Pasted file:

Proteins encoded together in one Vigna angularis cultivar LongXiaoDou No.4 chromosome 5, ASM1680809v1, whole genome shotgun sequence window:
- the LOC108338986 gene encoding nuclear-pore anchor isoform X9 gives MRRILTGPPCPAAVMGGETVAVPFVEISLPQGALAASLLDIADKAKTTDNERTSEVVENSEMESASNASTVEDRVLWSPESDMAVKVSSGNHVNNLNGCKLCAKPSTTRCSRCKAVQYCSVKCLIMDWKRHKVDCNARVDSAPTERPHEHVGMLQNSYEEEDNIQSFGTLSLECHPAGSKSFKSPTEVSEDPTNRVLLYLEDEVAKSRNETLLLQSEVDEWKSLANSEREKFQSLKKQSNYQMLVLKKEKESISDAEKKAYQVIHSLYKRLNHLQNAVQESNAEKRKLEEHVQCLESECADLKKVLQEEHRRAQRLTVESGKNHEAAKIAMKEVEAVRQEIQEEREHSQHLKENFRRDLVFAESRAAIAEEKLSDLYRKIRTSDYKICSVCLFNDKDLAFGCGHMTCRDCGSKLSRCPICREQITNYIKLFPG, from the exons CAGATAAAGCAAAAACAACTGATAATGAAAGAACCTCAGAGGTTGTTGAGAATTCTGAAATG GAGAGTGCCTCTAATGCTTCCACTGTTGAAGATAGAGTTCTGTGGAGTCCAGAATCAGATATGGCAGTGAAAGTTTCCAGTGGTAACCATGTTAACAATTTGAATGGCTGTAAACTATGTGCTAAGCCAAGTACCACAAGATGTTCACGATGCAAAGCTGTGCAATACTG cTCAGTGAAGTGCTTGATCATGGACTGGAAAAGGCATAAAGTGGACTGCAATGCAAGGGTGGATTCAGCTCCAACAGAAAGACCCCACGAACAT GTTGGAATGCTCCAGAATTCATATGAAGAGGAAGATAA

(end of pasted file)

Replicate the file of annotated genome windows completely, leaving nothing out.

Proteins encoded together in one Vigna angularis cultivar LongXiaoDou No.4 chromosome 5, ASM1680809v1, whole genome shotgun sequence window:
- the LOC108338986 gene encoding nuclear-pore anchor isoform X9 gives MRRILTGPPCPAAVMGGETVAVPFVEISLPQGALAASLLDIADKAKTTDNERTSEVVENSEMESASNASTVEDRVLWSPESDMAVKVSSGNHVNNLNGCKLCAKPSTTRCSRCKAVQYCSVKCLIMDWKRHKVDCNARVDSAPTERPHEHVGMLQNSYEEEDNIQSFGTLSLECHPAGSKSFKSPTEVSEDPTNRVLLYLEDEVAKSRNETLLLQSEVDEWKSLANSEREKFQSLKKQSNYQMLVLKKEKESISDAEKKAYQVIHSLYKRLNHLQNAVQESNAEKRKLEEHVQCLESECADLKKVLQEEHRRAQRLTVESGKNHEAAKIAMKEVEAVRQEIQEEREHSQHLKENFRRDLVFAESRAAIAEEKLSDLYRKIRTSDYKICSVCLFNDKDLAFGCGHMTCRDCGSKLSRCPICREQITNYIKLFPG, from the exons CAGATAAAGCAAAAACAACTGATAATGAAAGAACCTCAGAGGTTGTTGAGAATTCTGAAATG GAGAGTGCCTCTAATGCTTCCACTGTTGAAGATAGAGTTCTGTGGAGTCCAGAATCAGATATGGCAGTGAAAGTTTCCAGTGGTAACCATGTTAACAATTTGAATGGCTGTAAACTATGTGCTAAGCCAAGTACCACAAGATGTTCACGATGCAAAGCTGTGCAATACTG cTCAGTGAAGTGCTTGATCATGGACTGGAAAAGGCATAAAGTGGACTGCAATGCAAGGGTGGATTCAGCTCCAACAGAAAGACCCCACGAACAT GTTGGAATGCTCCAGAATTCATATGAAGAGGAAGATAA